It’s not only famous, out-queer women who garner enormous queer followings — there are plenty of corners of Celesbian Twitter devoted to “proving” that seemingly straight celebrities are queer. Last year, Broadly investigated the popular conspiracy theory that Taylor Swift is secretly gay, and dating her bestie Karlie Kloss. (Swift has denied these rumors.)

These theories — and celesbian gossip in general — are a welcome reprieve from the horrors of the news cycle lately. A bunch of retweets and reblogs of Kristen Stewart and Stella Maxwell wearing each other’s clothes and going on a coffee run are nothing if not pleasantly low-stakes. Celesbian gossip is fun for the same reason any kind of gossip is: It’s salacious, and sexy, and funny, and it’s just something to talk about.

But these conversations also stem in part from queer people’s desire to see themselves reflected in pop culture. The way we talk about queer celebrities is ultimately a way we can talk about ourselves. These celebrities are our avatars, upon whom we can project our complicated feelings about the closet, about queer respectability and assimilation, about how big or small a part of our public identities our queerness should be, about monogamy and domesticity, about life and love. Gossip isn’t always “just” gossip; sometimes, it’s a common language.


Bryan Bedder / Getty Images

DJ Samantha Ronson and actor Lindsay Lohan in 2009.

On a recent episode of comedian Cameron Esposito’s podcast, Queery, she and Tegan Quin (of the band Tegan and Sara) discussed how frustrating it is that because they are openly gay, their acts have sometimes been assumed to be “just” for lesbian audiences, and pushing back against that false assumption can make you seem as though you don’t appreciate your lesbian fans. “It’s an awful bear trap,” said Quin.

Quin also brought up a time a few years ago, right before she and Sara were set to open for Katy Perry’s tour, that she was talking to a queer artist she’d never met before, whom she respects and looks up to. Quin said that their band had made a concerted effort to make a pop record to reach a larger audience, because as of 2012, there were few to no queer voices in the mainstream. The other queer artist responded saying that was cool — and maybe the Katy Perry tour would be an opportunity for her and Sara, her twin sister, to come out.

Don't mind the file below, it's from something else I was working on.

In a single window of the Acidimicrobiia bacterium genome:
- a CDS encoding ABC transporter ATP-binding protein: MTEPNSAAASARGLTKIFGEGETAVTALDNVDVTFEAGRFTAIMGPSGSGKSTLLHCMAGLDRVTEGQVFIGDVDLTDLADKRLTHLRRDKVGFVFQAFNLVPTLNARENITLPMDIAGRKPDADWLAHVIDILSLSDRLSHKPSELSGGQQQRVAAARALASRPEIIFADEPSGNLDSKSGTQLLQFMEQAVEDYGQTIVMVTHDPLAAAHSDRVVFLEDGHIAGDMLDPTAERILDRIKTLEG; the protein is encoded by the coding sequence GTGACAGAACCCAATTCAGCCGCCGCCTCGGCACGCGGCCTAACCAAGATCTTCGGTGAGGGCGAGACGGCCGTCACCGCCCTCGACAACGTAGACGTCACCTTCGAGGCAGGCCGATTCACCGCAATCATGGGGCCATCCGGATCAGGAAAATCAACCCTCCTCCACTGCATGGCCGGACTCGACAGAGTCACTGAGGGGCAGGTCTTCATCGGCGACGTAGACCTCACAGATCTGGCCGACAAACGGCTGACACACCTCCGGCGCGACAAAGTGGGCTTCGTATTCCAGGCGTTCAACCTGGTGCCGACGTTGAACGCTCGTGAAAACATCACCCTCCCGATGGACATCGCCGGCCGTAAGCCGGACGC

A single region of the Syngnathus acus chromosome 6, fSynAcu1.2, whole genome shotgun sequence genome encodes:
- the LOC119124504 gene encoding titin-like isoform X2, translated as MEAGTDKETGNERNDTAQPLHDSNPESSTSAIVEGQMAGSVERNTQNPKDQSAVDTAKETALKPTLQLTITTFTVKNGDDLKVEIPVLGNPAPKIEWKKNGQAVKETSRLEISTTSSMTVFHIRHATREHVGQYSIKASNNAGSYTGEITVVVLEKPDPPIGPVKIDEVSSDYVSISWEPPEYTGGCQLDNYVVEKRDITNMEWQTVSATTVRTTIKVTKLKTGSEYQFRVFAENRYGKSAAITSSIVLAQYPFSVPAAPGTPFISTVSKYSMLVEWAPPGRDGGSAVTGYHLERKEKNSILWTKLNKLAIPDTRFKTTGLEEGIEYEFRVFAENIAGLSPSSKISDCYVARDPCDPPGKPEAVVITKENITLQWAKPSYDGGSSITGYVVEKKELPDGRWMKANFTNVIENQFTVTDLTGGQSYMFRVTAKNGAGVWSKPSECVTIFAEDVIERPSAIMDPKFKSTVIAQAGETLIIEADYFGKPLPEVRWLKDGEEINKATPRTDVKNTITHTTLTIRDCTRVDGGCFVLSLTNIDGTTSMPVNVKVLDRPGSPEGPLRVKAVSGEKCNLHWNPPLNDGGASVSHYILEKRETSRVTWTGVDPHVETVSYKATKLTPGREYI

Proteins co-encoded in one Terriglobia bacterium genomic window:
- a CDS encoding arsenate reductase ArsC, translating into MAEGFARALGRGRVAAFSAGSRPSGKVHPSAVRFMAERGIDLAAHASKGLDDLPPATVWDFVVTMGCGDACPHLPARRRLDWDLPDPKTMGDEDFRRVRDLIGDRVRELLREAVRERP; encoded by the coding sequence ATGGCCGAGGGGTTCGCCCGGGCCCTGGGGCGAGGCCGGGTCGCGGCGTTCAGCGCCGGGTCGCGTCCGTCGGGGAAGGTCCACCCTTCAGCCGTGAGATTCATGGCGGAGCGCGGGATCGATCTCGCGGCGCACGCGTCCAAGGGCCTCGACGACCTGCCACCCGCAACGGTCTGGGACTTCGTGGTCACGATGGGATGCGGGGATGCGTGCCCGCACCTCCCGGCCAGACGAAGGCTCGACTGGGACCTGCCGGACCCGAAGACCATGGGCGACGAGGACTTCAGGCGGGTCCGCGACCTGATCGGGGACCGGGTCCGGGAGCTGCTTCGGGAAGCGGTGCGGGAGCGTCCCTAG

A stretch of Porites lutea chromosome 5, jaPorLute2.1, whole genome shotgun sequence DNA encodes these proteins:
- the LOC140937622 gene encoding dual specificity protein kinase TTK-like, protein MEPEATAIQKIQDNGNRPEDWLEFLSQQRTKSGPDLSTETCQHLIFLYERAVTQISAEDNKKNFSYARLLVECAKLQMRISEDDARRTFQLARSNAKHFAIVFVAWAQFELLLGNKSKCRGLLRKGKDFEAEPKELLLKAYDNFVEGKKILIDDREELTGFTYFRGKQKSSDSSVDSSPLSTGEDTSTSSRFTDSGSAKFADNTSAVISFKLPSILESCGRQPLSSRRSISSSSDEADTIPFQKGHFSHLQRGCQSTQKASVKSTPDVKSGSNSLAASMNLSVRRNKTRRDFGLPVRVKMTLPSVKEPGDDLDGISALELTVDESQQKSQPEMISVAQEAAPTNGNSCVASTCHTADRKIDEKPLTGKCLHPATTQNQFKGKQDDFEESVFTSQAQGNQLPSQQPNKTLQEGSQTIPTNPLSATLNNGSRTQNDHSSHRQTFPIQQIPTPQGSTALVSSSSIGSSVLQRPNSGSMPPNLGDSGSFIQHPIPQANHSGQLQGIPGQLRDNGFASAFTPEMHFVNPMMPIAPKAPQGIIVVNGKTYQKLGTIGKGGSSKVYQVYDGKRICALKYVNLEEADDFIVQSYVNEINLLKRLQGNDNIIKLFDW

“And I was like, huh?” Quin remembered. “This was 2012 — I was like, we’ve been out since 1988! But this was not the first time this has happened.” If people are still doubting the outness of Tegan and Sara, two of the most visible and successful lesbians in pop culture, what does that mean for everybody else?

In a post-marriage-equality world, even the most famous queer people still face challenges, whether they’re being accused of coming out “for attention,” they have limited dating options because many women in the entertainment industry are still not out, or they’re told that being honest about their sexuality would hurt their careers. Many women — famous and unfamous — are still fetishized, belittled or disbelieved, no matter how many times they “officially” come out.

When Demi Lovato’s documentary comes out on October 17, she may or may not choose to make a formal declaration about her sexuality. No matter what, she’s sure to inspire more conversations, more debate, more accusations, more celebration.

In an ideal world, no one would have to make a formal declaration about who they sleep with or fall in love with, over and over again, ad infinitum. But it’s also hard to imagine what that kind of world might look like, since LGBT people are still a minority (though some studies suggest that could change). Perhaps we will always have to make ourselves known, in some way, whether it’s in a documentary, or on a magazine cover, or on social media; whether it’s to a new doctor, or a new coworker, or to a new friend. Regardless, there’s little chance we’ll ever develop a consensus on what’s good and right and appropriate when it comes to coming out, and what goes on afterward: the being out part. Which is kind of exhausting — how long are we all going to keep talking about this? — but, in a way, it’s kind of thrilling, too. We’re still invested in figuring out what’s supposed to happen next. ●